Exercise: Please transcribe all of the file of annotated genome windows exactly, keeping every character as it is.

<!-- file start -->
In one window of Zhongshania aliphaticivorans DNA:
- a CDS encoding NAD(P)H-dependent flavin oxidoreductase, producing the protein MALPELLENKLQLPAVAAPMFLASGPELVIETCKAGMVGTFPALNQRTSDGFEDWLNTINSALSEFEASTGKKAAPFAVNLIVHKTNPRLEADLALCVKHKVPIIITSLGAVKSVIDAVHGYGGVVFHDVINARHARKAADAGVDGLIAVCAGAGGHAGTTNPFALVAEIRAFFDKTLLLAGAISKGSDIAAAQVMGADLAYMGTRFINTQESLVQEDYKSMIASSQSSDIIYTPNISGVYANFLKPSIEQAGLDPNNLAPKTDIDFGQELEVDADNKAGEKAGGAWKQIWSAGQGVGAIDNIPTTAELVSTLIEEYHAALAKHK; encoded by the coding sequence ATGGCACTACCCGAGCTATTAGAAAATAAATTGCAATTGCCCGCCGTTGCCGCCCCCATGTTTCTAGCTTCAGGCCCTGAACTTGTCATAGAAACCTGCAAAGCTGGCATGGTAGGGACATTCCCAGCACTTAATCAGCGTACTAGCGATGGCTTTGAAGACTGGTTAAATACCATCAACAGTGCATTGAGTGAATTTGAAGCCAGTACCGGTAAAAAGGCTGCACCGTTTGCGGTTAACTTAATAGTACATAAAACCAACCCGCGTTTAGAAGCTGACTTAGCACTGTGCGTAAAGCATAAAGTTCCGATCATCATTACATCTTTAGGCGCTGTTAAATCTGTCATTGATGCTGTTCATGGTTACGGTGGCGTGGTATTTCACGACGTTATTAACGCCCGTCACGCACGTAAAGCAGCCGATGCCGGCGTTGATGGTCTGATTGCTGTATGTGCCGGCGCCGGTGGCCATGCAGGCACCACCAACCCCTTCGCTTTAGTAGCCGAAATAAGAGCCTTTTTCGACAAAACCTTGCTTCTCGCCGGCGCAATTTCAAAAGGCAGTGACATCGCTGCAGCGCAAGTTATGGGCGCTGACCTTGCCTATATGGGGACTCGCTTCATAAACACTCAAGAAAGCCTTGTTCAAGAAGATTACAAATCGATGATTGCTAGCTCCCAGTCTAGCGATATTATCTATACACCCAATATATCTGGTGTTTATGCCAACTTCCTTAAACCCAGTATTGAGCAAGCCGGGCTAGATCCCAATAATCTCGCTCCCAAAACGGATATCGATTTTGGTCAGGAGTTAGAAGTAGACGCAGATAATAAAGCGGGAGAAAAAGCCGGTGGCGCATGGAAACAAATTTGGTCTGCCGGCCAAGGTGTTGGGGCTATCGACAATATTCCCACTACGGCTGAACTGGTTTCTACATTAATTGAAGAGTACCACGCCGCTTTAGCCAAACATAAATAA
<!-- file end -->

In one window of Zhongshania aliphaticivorans DNA:
- a CDS encoding NAD(P)H-dependent flavin oxidoreductase, producing the protein MALPELLENKLQLPAVAAPMFLASGPELVIETCKAGMVGTFPALNQRTSDGFEDWLNTINSALSEFEASTGKKAAPFAVNLIVHKTNPRLEADLALCVKHKVPIIITSLGAVKSVIDAVHGYGGVVFHDVINARHARKAADAGVDGLIAVCAGAGGHAGTTNPFALVAEIRAFFDKTLLLAGAISKGSDIAAAQVMGADLAYMGTRFINTQESLVQEDYKSMIASSQSSDIIYTPNISGVYANFLKPSIEQAGLDPNNLAPKTDIDFGQELEVDADNKAGEKAGGAWKQIWSAGQGVGAIDNIPTTAELVSTLIEEYHAALAKHK; encoded by the coding sequence ATGGCACTACCCGAGCTATTAGAAAATAAATTGCAATTGCCCGCCGTTGCCGCCCCCATGTTTCTAGCTTCAGGCCCTGAACTTGTCATAGAAACCTGCAAAGCTGGCATGGTAGGGACATTCCCAGCACTTAATCAGCGTACTAGCGATGGCTTTGAAGACTGGTTAAATACCATCAACAGTGCATTGAGTGAATTTGAAGCCAGTACCGGTAAAAAGGCTGCACCGTTTGCGGTTAACTTAATAGTACATAAAACCAACCCGCGTTTAGAAGCTGACTTAGCACTGTGCGTAAAGCATAAAGTTCCGATCATCATTACATCTTTAGGCGCTGTTAAATCTGTCATTGATGCTGTTCATGGTTACGGTGGCGTGGTATTTCACGACGTTATTAACGCCCGTCACGCACGTAAAGCAGCCGATGCCGGCGTTGATGGTCTGATTGCTGTATGTGCCGGCGCCGGTGGCCATGCAGGCACCACCAACCCCTTCGCTTTAGTAGCCGAAATAAGAGCCTTTTTCGACAAAACCTTGCTTCTCGCCGGCGCAATTTCAAAAGGCAGTGACATCGCTGCAGCGCAAGTTATGGGCGCTGACCTTGCCTATATGGGGACTCGCTTCATAAACACTCAAGAAAGCCTTGTTCAAGAAGATTACAAATCGATGATTGCTAGCTCCCAGTCTAGCGATATTATCTATACACCCAATATATCTGGTGTTTATGCCAACTTCCTTAAACCCAGTATTGAGCAAGCCGGGCTAGATCCCAATAATCTCGCTCCCAAAACGGATATCGATTTTGGTCAGGAGTTAGAAGTAGACGCAGATAATAAAGCGGGAGAAAAAGCCGGTGGCGCATGGAAACAAATTTGGTCTGCCGGCCAAGGTGTTGGGGCTATCGACAATATTCCCACTACGGCTGAACTGGTTTCTACATTAATTGAAGAGTACCACGCCGCTTTAGCCAAACATAAATAA